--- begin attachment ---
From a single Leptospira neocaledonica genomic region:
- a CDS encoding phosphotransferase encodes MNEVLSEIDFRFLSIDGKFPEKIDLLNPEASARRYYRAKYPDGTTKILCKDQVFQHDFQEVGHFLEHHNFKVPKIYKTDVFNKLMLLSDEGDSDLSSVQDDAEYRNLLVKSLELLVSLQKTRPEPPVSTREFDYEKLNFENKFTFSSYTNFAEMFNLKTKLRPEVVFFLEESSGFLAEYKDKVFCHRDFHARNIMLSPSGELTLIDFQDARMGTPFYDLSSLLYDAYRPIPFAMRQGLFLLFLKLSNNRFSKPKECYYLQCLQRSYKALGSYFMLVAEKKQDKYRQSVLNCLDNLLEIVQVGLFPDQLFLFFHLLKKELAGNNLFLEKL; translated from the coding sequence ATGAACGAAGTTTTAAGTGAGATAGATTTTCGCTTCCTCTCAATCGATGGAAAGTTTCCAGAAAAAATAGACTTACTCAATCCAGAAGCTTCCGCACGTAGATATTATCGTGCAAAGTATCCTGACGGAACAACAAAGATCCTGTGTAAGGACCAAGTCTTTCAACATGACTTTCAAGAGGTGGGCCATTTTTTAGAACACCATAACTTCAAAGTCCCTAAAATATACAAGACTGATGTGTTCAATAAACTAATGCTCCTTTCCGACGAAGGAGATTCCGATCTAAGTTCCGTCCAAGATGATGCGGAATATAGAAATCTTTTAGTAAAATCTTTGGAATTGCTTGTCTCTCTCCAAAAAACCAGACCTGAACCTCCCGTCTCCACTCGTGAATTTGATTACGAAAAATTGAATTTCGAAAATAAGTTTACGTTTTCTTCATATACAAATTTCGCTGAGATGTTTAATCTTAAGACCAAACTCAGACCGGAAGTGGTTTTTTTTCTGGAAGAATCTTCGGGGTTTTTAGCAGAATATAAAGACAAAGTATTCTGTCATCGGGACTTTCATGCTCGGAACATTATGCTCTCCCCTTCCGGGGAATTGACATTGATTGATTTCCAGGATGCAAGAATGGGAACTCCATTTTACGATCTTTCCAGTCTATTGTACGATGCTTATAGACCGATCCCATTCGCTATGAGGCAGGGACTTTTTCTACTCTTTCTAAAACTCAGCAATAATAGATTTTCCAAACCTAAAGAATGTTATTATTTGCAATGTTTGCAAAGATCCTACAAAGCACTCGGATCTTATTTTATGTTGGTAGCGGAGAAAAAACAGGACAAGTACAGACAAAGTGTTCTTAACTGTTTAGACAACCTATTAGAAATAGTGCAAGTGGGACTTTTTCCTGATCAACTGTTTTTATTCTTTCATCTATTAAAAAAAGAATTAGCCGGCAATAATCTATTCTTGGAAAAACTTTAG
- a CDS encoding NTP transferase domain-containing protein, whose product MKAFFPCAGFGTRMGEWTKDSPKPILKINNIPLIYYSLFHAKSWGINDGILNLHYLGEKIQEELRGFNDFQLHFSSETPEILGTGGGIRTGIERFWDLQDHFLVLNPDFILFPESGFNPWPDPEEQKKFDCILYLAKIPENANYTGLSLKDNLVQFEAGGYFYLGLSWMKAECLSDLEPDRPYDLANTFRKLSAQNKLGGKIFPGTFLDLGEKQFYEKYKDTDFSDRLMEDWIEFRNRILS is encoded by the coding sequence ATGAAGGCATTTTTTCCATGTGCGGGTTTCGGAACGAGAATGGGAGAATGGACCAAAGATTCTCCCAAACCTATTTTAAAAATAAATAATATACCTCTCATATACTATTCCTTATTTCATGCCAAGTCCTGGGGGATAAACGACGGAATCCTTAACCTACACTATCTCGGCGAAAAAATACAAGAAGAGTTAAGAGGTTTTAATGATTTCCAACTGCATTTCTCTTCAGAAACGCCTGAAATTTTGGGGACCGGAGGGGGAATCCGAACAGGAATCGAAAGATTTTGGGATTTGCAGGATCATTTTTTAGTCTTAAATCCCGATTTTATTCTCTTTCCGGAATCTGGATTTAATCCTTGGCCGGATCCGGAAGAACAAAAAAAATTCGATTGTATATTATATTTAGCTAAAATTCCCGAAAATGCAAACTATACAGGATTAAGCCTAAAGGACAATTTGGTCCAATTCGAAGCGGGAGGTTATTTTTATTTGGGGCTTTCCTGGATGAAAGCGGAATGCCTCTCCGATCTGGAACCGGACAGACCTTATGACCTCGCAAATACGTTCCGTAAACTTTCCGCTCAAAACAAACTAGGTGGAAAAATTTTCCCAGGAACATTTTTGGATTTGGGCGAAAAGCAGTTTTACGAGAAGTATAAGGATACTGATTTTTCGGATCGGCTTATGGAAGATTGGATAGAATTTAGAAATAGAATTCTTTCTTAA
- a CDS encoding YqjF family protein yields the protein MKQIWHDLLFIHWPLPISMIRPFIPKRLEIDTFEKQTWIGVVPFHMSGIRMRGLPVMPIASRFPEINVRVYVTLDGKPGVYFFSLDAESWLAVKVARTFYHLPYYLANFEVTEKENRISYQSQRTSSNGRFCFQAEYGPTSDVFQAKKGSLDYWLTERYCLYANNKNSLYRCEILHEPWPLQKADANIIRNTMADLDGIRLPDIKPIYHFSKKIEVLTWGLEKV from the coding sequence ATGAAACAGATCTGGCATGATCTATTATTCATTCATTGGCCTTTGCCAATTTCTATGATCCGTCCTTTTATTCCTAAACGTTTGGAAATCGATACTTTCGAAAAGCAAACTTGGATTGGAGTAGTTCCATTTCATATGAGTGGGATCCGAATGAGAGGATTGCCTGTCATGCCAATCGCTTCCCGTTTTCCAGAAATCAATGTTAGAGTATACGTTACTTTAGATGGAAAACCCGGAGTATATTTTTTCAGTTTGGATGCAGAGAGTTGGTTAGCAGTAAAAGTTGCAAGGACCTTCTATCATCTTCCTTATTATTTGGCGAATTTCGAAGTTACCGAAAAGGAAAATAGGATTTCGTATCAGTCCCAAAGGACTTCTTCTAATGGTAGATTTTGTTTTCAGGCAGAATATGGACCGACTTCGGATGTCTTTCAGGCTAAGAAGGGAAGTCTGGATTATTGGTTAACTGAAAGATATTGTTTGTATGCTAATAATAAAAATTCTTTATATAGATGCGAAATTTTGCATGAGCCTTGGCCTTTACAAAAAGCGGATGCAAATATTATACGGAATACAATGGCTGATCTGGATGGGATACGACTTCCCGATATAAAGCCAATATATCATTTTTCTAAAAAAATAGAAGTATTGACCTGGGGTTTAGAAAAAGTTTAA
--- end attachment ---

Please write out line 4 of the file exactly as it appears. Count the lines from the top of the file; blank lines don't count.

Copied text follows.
- a CDS encoding YqjF family protein yields the protein MKQIWHDLLFIHWPLPISMIRPFIPKRLEIDTFEKQTWIGVVPFHMSGIRMRGLPVMPIASRFPEINVRVYVTLDGKPGVYFFSLDAESWLAVKVARTFYHLPYYLANFEVTEKENRISYQSQRTSSNGRFCFQAEYGPTSDVFQAKKGSLDYWLTERYCLYANNKNSLYRCEILHEPWPLQKADANIIRNTMADLDGIRLPDIKPIYHFSKKIEVLTWGLEKV from the coding sequence ATGAAACAGATCTGGCATGATCTATTATTCATTCATTGGCCTTTGCCAATTTCTATGATCCGTCCTTTTATTCCTAAACGTTTGGAAATCGATACTTTCGAAAAGCAAACTTGGATTGGAGTAGTTCCATTTCATATGAGTGGGATCCGAATGAGAGGATTGCCTGTCATGCCAATCGCTTCCCGTTTTCCAGAAATCAATGTTAGAGTATACGTTACTTTAGATGGAAAACCCGGAGTATATTTTTTCAGTTTGGATGCAGAGAGTTGGTTAGCAGTAAAAGTTGCAAGGACCTTCTATCATCTTCCTTATTATTTGGCGAATTTCGAAGTTACCGAAAAGGAAAATAGGATTTCGTATCAGTCCCAAAGGACTTCTTCTAATGGTAGATTTTGTTTTCAGGCAGAATATGGACCGACTTCGGATGTCTTTCAGGCTAAGAAGGGAAGTCTGGATTATTGGTTAACTGAAAGATATTGTTTGTATGCTAATAATAAAAATTCTTTATATAGATGCGAAATTTTGCATGAGCCTTGGCCTTTACAAAAAGCGGATGCAAATATTATACGGAATACAATGGCTGATCTGGATGGGATACGACTTCCCGATATAAAGCCAATATATCATTTTTCTAAAAAAATAGAAGTATTGACCTGGGGTTTAGAAAAAGTTTAA